Before computers, I wrote in longhand, then typed it up, cursing whenever the small god of typos popped in. Back then, the biggest tech innovation was the electric typewriter that had auto correction. Writing was a sllllloooooooooow job, and my only obsession was the driving speed of the mailman. And pens and notebooks.
Ah, how quaint.
Today, the writing world has speeded up considerably. I rarely use paper envelopes or postage now; I get my assignments through e-mail, I turn them in through e-mail, I download photos from CVB websites, I upload them to the magazine's server, I even conduct some interviews through e-mail. I also check my email constantly as I work. That 'no new mail' icon is the bane of my existence as I juggle correspondence with editors, sources, my Nanowrimo group, and occasionally, friends. Do I have mail now? How about now? Now? And now? Is it there now? The internet has made it possible for me to turn around a 3,000-word article in a week, complete with five interviews and a folder full of research. It's also made it possible for me to get crazy quicker, so it's efficient all the way around.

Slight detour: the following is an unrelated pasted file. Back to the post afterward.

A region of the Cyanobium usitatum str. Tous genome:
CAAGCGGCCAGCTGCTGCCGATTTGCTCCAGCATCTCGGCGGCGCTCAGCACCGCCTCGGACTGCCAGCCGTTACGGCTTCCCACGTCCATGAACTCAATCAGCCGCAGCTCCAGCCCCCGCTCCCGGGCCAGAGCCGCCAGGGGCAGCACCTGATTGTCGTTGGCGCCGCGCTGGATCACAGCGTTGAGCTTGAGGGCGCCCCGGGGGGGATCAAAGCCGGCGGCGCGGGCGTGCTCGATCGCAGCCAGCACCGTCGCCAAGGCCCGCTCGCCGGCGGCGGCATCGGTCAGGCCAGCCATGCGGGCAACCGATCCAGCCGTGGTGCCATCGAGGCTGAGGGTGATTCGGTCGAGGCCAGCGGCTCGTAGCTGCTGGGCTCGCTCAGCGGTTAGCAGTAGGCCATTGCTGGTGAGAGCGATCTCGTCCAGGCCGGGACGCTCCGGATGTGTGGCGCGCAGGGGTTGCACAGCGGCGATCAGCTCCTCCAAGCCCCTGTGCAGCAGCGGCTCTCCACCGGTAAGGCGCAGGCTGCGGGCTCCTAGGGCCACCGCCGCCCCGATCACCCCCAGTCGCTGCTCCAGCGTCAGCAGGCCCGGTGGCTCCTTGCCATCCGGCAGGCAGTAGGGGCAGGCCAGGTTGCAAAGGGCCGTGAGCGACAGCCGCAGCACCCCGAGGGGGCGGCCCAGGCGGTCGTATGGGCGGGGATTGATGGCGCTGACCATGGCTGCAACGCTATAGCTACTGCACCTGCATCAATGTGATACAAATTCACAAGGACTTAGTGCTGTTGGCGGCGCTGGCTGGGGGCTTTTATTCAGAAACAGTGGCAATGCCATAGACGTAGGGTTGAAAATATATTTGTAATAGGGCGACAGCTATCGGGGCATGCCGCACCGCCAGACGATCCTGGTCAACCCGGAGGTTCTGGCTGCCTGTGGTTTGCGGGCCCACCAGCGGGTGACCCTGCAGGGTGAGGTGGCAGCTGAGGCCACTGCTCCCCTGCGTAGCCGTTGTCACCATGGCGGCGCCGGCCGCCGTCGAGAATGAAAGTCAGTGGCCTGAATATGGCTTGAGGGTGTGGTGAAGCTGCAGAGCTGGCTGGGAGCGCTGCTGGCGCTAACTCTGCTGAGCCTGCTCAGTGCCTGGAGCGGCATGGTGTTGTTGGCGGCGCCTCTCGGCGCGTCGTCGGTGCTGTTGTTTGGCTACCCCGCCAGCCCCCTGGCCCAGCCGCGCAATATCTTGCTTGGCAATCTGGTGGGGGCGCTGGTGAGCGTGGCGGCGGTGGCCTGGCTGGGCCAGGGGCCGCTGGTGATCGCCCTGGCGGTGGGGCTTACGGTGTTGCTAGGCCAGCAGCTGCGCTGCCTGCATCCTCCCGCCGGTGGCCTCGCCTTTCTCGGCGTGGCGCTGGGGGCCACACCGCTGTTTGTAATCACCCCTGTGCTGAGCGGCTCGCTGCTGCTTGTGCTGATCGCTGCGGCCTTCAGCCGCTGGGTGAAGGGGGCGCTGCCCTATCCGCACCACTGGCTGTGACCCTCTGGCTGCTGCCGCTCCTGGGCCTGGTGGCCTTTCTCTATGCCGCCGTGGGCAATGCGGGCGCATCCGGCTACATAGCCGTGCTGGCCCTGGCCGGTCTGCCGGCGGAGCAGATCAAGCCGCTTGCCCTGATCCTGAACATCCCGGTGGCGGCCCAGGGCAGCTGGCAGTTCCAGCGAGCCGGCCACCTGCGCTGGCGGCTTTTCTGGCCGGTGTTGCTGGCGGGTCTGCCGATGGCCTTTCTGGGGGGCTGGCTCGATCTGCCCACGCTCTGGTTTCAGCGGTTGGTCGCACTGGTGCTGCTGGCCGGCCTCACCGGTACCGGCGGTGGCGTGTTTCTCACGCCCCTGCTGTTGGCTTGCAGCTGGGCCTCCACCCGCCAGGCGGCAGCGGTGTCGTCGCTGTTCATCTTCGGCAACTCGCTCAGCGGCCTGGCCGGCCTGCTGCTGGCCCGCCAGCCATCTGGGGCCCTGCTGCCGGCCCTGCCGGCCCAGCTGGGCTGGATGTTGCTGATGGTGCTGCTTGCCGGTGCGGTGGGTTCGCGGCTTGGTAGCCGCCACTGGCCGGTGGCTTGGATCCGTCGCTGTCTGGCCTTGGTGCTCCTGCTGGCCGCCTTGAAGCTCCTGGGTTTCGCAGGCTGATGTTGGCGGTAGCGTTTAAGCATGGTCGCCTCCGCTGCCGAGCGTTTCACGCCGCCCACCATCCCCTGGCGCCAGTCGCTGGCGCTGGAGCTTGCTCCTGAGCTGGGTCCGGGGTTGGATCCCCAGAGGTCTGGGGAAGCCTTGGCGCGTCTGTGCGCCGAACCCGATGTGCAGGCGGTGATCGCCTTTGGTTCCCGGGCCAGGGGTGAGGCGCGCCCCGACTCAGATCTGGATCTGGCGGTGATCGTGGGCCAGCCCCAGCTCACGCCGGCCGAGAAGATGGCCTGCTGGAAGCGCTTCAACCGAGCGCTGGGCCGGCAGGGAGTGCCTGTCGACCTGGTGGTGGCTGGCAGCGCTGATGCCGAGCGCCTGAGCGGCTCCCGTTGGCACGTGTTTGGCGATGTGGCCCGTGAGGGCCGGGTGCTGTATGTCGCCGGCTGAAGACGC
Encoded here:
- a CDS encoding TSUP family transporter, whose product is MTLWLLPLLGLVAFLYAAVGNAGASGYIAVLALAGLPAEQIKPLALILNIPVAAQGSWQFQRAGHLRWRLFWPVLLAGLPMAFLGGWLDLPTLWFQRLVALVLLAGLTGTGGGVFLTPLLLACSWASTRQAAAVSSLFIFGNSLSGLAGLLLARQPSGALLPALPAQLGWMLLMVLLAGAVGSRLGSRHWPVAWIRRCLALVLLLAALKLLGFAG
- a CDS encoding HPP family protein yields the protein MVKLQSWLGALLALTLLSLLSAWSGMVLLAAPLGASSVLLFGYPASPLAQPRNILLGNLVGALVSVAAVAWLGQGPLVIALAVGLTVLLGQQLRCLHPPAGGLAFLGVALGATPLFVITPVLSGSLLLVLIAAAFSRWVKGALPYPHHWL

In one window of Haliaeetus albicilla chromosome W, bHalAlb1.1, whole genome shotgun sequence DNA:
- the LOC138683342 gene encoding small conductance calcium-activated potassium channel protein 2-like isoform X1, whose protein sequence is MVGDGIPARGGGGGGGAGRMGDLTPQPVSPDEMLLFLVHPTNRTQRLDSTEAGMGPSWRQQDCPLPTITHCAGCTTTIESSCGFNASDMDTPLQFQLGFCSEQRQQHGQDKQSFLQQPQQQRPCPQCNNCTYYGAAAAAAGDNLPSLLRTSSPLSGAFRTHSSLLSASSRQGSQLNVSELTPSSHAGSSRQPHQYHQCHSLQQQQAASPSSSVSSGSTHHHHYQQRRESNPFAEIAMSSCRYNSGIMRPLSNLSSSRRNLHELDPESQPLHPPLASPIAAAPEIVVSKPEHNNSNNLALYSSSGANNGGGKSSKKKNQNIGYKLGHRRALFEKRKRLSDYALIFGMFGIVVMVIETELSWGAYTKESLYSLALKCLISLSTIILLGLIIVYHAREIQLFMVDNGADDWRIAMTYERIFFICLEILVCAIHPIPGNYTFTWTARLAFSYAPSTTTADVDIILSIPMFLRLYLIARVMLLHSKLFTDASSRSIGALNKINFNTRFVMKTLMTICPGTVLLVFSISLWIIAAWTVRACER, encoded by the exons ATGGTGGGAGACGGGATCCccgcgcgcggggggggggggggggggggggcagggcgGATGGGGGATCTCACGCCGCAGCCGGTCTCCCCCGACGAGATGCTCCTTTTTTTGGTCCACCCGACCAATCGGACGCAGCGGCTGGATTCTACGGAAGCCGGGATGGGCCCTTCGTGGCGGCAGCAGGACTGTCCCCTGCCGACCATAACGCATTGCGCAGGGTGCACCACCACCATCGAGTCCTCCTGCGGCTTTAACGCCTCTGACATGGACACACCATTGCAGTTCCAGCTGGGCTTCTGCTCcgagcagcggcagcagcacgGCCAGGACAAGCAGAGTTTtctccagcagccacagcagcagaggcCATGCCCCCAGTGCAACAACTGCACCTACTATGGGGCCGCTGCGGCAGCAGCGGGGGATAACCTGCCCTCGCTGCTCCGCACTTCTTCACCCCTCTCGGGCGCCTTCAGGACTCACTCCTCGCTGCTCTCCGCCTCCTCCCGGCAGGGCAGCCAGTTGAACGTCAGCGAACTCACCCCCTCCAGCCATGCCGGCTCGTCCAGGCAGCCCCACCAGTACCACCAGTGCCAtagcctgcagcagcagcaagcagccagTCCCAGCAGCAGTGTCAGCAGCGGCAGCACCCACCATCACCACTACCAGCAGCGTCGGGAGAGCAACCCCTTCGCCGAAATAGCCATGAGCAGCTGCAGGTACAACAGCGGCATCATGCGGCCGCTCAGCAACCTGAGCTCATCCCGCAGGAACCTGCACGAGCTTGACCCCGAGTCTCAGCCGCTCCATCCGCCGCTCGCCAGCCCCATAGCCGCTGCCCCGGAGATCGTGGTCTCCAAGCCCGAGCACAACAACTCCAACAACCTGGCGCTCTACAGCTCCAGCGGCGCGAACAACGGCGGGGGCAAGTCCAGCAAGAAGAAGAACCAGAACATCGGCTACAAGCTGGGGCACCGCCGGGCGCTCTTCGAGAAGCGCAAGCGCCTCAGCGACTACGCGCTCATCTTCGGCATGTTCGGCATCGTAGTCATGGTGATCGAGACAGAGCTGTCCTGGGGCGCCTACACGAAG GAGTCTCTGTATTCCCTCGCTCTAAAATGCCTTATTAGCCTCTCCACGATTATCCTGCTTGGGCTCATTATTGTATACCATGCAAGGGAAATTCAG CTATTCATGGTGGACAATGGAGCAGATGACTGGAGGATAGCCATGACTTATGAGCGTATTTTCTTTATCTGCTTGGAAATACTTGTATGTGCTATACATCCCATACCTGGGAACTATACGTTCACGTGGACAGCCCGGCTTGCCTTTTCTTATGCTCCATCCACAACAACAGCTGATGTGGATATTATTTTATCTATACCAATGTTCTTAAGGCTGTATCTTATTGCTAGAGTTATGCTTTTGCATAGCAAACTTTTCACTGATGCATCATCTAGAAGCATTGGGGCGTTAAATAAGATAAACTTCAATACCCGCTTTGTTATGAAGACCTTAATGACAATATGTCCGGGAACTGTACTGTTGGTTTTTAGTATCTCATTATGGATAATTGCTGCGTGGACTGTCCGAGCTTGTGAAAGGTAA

The mailman's not off the hook just yet, though. Those checks still come the sloooooooow way.